A calendar era is used to assign a number to individual years, using a reference point in the past as the beginning of the era. In many countries, the most common era is from the traditional (though now believed incorrect) year of the birth of Jesus. Dates in this era are designated Anno Domini (Latin for "in the year of the Lord"), abbreviated AD, or CE (for "common era"). The year before 1 AD or CE is designated 1 Before Christ (BC) or Before the Common Era (BCE), the year before that 2 BC/BCE, etc. Hence there was no year 0 AD/CE.
When computations involving years are done involving both years AD and years BC, it is common to use Astronomical year numbering, in which 1 BC is designated 0, 2 BC is designated −1, and so on.
Other eras are also used to enumerate the years in different cultural, religious or scientific contexts.
In the Persian calendar
The Persian calendar, in use in Afghanistan and Iran, has its year begin at the midnight closest to the instant of the northward equinox as determined by astronomical computation (for the time zone of Tehran), as opposed to using an algorithmic system of leap years.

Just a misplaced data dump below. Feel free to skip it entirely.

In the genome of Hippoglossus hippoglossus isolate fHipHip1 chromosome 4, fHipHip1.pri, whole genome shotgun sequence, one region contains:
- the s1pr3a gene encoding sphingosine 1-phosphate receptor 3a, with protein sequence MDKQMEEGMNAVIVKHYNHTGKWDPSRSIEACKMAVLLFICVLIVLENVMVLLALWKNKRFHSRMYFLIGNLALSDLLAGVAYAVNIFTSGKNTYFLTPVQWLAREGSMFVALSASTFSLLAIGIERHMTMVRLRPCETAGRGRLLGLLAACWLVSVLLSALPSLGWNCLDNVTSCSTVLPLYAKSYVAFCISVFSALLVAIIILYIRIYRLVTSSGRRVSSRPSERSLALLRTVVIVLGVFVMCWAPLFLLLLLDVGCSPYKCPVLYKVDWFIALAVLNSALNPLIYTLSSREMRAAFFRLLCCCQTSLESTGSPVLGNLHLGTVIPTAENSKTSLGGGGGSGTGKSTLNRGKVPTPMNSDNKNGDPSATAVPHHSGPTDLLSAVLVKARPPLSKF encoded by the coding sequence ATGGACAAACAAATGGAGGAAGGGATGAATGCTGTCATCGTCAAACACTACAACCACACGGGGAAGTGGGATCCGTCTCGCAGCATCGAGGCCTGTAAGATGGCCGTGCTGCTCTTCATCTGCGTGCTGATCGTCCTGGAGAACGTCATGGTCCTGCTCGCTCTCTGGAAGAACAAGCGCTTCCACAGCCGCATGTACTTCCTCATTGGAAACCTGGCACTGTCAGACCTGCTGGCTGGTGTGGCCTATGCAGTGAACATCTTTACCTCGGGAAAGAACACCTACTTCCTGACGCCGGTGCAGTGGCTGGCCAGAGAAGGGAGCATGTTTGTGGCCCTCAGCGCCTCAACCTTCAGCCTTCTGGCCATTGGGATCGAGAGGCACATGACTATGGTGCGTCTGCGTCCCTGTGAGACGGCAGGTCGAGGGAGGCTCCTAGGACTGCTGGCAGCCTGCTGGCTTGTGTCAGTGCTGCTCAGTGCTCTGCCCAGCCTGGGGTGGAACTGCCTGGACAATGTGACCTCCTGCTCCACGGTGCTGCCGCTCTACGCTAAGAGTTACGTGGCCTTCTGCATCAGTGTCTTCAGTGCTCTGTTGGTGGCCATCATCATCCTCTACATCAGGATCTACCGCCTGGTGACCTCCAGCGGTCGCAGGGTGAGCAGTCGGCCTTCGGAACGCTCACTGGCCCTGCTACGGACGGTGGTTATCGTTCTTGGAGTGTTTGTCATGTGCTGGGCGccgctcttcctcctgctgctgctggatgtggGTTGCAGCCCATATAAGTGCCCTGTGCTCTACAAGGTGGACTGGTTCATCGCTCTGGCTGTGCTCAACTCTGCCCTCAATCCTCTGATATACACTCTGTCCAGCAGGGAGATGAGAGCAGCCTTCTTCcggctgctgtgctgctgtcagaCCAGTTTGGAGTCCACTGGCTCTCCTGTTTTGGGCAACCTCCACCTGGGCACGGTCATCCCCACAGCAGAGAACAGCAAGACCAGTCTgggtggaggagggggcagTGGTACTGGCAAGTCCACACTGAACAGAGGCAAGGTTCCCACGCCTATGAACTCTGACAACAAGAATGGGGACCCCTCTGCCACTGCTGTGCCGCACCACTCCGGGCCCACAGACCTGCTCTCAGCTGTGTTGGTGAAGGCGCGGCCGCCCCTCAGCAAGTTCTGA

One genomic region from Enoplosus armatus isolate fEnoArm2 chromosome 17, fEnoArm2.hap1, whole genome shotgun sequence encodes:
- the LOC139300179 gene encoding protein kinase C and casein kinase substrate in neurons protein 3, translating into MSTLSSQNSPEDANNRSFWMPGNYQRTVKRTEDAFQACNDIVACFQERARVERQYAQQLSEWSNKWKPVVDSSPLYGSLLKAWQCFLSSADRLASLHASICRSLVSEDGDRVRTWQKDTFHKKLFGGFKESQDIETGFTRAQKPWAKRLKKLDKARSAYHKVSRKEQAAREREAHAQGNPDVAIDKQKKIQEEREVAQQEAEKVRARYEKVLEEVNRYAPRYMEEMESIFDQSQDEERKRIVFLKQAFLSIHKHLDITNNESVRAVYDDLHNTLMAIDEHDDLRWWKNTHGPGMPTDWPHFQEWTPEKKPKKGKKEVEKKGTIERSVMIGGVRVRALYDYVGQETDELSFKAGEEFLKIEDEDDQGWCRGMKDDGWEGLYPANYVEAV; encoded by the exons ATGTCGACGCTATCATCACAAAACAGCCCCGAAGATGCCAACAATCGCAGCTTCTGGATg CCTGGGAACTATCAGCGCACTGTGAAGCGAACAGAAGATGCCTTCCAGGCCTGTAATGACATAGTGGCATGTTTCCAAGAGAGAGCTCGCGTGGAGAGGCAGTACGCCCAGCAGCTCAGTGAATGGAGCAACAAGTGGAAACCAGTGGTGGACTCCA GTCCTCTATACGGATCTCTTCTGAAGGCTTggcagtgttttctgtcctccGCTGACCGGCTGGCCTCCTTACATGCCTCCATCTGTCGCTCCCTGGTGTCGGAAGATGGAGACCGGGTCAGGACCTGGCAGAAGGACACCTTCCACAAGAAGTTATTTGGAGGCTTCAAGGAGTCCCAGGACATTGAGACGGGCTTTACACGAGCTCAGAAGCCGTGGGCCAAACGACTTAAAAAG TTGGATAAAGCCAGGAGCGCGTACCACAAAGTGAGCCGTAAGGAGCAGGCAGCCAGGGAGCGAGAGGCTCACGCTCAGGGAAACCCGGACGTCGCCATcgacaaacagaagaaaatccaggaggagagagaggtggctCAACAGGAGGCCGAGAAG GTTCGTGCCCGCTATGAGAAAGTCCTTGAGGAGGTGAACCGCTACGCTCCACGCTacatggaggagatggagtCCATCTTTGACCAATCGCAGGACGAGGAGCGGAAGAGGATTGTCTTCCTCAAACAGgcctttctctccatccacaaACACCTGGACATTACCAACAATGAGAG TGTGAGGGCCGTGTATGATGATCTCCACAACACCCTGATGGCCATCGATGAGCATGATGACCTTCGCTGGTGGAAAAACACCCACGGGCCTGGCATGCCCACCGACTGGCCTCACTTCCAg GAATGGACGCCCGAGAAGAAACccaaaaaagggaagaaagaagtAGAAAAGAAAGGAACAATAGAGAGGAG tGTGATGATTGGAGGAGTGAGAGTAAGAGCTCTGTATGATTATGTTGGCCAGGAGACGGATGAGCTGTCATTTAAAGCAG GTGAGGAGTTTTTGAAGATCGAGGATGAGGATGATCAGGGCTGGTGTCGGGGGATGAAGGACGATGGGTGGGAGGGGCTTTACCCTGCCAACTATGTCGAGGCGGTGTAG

A fiscal year or financial year is a 12-month period used for calculating annual financial statements in businesses and other organizations. In many jurisdictions, regulations regarding accounting require such reports once per twelve months, but do not require that the twelve months constitute a calendar year.
For example, in Canada and India the fiscal year runs from April 1; in the United Kingdom it runs from April 1 for purposes of corporation tax and government financial statements, but from April 6 for purposes of personal taxation and payment of state benefits; in Australia it runs from July 1; while in the United States the fiscal year of the federal government runs from October 1.
An academic year is the annual period during which a student attends an educational institution. The academic year may be divided into academic terms, such as semesters or quarters. The school year in many countries starts in August or September and ends in May, June or July. In Israel the academic year begins around October or November, aligned with the second month of the Hebrew Calendar.
Some schools in the UK and USA divide the academic year into three roughly equal-length terms (called "trimesters" or "quarters" in the USA), roughly coinciding with autumn, winter, and spring. At some, a shortened summer session, sometimes considered part of the regular academic year, is attended by students on a voluntary or elective basis. Other schools break the year into two main semesters, a first (typically August through December) and a second semester (January through May). Each of these main semesters may be split in half by mid-term exams, and each of the halves is referred to as a "quarter" (or "term" in some countries). There may also be a voluntary summer session and/or a short January session.